Thanksgiving travel ramping back up in US this year: What it costs 🦃

Where, how people are traveling for 2022 Thanksgiving holiday

LOS ANGELES, CA - NOVEMBER 25: A family passes through LAX Tom Bradley International Terminal on Thanksgiving eve as the coronavirus spike worsens and stay-at-home restrictions are increased on November 25, 2020 in West Hollywood, California. (Photo by David McNew/Getty Images) (David McNew, 2020 Getty Images)

The holiday spirit is in the air -- and soon, millions of Americans will be, too.

The number of Thanksgiving holiday travelers is expected to reach near pre-pandemic levels in the U.S. this year, with 2022 becoming the third-busiest Thanksgiving travel season since the year 2005.

After two years of slightly less holiday travel due to the pandemic, tens of millions of Americans will be on the road or in the clouds, on their way to visit loved ones (or take a vacation) next week.

With Thanksgiving travel ramping back up, wanted to take a look at just how many people are planning to travel and just how much it’ll cost them. Let’s break it down.

Looking back: Thanksgiving travel

Thanksgiving travel dipped in 2020 and 2021, largely due to the pandemic and its impact.

The year before the pandemic began, however, was the second-busiest Thanksgiving travel season in the U.S. in nearly two decades. About 56 million Americans traveled for the November holiday in 2019.

The busiest Thanksgiving travel season in the U.S. occurred in 2005, when a forecasted 58.6 million Americans traveled for the holiday.

Thanksgiving travel notably dropped in 2008 and had been steadily increasing since -- until dipping again in 2020.

Below is a graph that shows the annual approximate number of American travelers during Thanksgiving each year (in millions) from 2005-2021.

The number of travelers increased from 2020 to 2021, and is forecasted to increase again this year.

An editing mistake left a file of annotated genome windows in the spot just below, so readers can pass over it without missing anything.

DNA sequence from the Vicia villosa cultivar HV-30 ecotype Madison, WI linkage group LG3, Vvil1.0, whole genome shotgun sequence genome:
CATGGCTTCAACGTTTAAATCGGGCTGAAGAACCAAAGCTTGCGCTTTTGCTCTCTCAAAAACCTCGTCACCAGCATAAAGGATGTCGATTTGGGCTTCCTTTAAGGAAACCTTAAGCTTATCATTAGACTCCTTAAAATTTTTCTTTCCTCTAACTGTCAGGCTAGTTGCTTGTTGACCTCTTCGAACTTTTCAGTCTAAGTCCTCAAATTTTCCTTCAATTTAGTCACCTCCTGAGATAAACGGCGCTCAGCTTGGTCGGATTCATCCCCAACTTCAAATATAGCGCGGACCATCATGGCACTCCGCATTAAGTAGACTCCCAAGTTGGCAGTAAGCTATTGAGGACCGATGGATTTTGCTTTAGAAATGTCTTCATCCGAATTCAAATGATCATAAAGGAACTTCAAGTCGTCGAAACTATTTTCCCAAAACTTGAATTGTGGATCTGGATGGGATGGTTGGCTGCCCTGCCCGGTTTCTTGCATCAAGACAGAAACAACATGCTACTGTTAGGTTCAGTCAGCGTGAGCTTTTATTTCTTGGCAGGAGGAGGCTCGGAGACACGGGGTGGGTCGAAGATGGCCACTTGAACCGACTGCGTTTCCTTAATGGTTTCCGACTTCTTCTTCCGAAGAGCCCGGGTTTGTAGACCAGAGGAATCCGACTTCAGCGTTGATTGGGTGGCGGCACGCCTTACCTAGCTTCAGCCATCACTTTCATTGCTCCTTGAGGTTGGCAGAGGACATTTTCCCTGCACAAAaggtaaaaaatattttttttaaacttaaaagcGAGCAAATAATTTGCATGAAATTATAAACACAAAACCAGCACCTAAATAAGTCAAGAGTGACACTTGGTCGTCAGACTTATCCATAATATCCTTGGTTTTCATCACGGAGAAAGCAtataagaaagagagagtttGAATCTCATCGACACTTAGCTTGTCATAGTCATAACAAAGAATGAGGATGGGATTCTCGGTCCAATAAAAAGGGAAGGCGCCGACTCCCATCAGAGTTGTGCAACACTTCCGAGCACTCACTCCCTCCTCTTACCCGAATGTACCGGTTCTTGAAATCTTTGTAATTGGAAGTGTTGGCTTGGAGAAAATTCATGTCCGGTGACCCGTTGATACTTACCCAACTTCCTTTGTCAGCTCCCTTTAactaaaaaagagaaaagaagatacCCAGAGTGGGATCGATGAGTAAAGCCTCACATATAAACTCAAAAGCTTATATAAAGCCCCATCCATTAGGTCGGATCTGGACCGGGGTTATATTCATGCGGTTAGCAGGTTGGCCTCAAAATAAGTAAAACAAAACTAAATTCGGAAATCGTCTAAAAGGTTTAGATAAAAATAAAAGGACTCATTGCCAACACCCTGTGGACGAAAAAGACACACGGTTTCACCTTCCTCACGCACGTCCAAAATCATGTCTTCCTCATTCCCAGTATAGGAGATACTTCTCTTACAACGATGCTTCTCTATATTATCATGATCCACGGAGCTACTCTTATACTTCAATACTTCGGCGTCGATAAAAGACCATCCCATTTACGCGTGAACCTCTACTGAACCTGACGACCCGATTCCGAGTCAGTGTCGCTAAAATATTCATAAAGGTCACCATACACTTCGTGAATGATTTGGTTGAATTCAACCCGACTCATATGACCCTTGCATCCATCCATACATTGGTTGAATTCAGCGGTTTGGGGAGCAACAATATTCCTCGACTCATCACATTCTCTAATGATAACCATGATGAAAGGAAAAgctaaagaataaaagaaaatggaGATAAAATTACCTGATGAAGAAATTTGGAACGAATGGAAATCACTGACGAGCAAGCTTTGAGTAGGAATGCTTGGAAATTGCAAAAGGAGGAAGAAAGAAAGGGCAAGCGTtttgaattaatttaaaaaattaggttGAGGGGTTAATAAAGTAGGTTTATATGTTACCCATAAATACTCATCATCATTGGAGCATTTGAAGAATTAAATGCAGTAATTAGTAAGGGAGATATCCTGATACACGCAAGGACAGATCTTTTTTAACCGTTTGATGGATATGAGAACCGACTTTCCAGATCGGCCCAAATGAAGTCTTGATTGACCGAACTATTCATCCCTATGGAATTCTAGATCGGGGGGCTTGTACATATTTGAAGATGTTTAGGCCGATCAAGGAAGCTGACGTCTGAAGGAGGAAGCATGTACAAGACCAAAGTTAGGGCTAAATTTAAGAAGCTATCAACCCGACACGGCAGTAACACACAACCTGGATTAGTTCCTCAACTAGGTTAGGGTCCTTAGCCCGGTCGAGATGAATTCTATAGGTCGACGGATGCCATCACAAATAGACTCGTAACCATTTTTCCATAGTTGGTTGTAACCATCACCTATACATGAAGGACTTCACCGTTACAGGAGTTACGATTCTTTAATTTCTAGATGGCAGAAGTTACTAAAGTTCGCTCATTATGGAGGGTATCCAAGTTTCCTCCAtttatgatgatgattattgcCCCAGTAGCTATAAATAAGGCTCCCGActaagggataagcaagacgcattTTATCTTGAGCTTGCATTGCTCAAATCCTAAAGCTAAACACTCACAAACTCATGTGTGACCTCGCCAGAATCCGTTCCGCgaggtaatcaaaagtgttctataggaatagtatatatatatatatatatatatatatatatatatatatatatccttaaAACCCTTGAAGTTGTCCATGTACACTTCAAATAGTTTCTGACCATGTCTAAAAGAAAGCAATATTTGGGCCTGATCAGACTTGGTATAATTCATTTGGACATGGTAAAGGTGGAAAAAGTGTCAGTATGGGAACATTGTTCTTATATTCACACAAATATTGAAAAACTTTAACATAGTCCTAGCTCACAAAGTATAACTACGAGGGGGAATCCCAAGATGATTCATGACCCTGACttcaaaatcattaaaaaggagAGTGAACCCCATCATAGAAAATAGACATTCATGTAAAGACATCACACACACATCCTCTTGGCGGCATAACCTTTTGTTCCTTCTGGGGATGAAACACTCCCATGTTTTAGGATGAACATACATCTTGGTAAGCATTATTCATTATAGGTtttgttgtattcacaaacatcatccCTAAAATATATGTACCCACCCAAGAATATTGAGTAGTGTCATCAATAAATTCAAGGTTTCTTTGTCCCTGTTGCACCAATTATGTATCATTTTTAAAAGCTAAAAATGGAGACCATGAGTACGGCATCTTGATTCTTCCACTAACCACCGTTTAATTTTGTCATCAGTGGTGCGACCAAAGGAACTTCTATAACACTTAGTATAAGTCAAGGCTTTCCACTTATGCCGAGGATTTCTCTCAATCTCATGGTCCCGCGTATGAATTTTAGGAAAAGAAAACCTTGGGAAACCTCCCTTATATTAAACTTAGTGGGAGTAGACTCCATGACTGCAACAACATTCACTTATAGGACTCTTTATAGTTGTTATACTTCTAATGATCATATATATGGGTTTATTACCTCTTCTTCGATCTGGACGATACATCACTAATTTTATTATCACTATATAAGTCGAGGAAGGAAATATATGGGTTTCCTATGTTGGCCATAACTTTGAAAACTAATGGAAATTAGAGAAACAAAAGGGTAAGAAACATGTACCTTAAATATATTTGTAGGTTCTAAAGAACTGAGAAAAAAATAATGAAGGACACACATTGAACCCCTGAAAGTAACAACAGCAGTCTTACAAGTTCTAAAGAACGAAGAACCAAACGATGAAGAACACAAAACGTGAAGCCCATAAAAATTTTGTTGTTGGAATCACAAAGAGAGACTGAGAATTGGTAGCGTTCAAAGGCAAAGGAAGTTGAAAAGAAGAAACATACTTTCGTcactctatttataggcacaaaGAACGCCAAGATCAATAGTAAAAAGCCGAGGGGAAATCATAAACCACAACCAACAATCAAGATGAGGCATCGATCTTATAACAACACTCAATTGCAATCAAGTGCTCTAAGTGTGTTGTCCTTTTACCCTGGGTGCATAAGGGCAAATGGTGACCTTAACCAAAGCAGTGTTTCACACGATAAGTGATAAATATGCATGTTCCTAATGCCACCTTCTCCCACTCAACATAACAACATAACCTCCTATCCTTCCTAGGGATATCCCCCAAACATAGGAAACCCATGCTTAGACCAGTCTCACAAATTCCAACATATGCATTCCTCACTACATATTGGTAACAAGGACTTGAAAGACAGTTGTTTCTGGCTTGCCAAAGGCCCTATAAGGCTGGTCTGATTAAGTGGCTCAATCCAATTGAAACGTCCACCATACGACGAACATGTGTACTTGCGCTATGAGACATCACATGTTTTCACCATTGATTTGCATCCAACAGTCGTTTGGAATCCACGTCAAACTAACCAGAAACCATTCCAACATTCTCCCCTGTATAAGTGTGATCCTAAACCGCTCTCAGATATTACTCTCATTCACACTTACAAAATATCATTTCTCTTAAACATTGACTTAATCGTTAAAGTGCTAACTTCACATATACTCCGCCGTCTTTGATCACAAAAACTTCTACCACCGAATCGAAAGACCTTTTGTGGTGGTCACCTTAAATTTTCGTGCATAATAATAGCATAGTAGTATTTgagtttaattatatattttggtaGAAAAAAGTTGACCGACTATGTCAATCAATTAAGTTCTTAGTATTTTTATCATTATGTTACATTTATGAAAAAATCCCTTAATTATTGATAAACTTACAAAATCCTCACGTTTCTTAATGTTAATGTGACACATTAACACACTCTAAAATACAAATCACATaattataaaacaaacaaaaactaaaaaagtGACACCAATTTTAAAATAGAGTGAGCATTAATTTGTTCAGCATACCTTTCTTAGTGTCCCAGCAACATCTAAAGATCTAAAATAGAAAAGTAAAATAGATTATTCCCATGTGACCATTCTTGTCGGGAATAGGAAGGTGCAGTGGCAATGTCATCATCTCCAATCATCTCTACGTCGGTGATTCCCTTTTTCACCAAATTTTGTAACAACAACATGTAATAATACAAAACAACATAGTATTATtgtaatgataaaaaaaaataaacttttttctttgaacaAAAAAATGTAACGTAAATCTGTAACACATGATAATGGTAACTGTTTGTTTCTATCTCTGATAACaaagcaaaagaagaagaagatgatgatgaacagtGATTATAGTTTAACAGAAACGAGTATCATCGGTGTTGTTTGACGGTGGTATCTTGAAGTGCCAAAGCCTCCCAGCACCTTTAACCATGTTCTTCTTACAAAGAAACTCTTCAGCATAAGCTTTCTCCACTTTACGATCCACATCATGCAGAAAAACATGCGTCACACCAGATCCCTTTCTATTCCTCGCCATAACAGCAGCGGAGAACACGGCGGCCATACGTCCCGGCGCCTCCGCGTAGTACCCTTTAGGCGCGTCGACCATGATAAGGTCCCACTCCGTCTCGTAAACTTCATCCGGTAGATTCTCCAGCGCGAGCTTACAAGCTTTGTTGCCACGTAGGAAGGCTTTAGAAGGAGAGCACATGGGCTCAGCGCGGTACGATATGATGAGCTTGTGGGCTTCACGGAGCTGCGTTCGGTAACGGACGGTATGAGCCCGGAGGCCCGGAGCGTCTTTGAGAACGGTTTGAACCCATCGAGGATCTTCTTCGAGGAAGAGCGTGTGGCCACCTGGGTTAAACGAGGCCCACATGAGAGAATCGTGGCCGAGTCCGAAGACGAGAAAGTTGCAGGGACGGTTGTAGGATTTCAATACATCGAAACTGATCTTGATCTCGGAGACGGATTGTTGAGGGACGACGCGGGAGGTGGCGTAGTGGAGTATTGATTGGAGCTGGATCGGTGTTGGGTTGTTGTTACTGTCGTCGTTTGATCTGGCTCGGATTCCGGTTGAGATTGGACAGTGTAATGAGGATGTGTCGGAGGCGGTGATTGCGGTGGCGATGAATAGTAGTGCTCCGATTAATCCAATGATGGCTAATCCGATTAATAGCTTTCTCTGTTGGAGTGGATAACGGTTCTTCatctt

Looking ahead: Thanksgiving travel

This year is expected to be at least the third-busiest Thanksgiving travel season in the U.S. over the last two decades.

AAA projects that 54.6 million Americans will be traveling 50 or more miles from home this Thanksgiving holiday -- around a 1.5% increase from 2021. The number of Thanksgiving travelers is approaching 98% of pre-pandemic levels, AAA says.

According to the organization, most U.S. Thanksgiving travelers -- 89.1% -- say they will be hitting the road, traveling by car. About 8.3% of Americans say they will be traveling by air, and 2.6% say they will be traveling by a different mode of transportation, such as by train or bus.

It’s a good thing most people are planning to travel by car: AAA says airline schedules have reduced by about 20% this season. And the amount of Thanksgiving air travelers has increased by a forecasted 7.9% from 2021 to 2022.

Officials say air travelers should expect long security lines and crowded airports between Nov. 23-27.

Travel costs

With airlines reducing the number of flights offered, and with flights in higher demand, airline prices are higher this Thanksgiving season than they’ve been in the last five years.

According to data from Hopper, domestic flights are costing an average of $350 per ticket this November -- a number that includes both one-way and round-trip tickets. This price is up 43% from 2021, when costs were about $243 per ticket, and up 22% from 2019, which saw an average price of about $286.80 per ticket.

International airfare costs have also gone up a significant amount, 41%, in the last year, Hopper says. An international flight costs an average of $795 per ticket this Thanksgiving season.

Airline prices have jumped this year for a number of reasons, including the high cost of fuel brought on by Russia’s war in Ukraine, fewer flights being scheduled and a higher demand for those flights.

Traveling by car this Thanksgiving is likely much cheaper ... depending how far you have to go. Hopper economists say that American travelers will spend an average of $60 per day when traveling by car for the holiday.

Popular Thanksgiving destinations

Economists forecast that about 70%-80% of American Thanksgiving travelers are heading for domestic (U.S) destinations, while an estimated 25% are traveling internationally.

Here are the most popular domestic destinations for American travelers this Thanksgiving:

  1. New York City
  2. Orlando
  3. Los Angeles
  4. Seattle
  5. Phoenix
  6. Chicago
  7. Denver
  8. Dallas
  9. Tampa
  10. Washington, D.C.

Here are the most popular international destinations for American travelers this Thanksgiving:

  1. Dublin, Ireland
  2. Cancun, Mexico
  3. Doha, Qatar
  4. Madrid, Spain
  5. Manila, Philippines
  6. Lisbon, Portugal
  7. Paris, France
  8. Mexico City, Mexico
  9. London, United Kingdom
  10. San Juan, Puerto Rico

Are you traveling this Thanksgiving? If so, where are you headed? Let us know!


Previously on Data Drop:


About the Author:

Cassidy Johncox is a senior digital news editor covering stories across the spectrum, with a special focus on politics and community issues.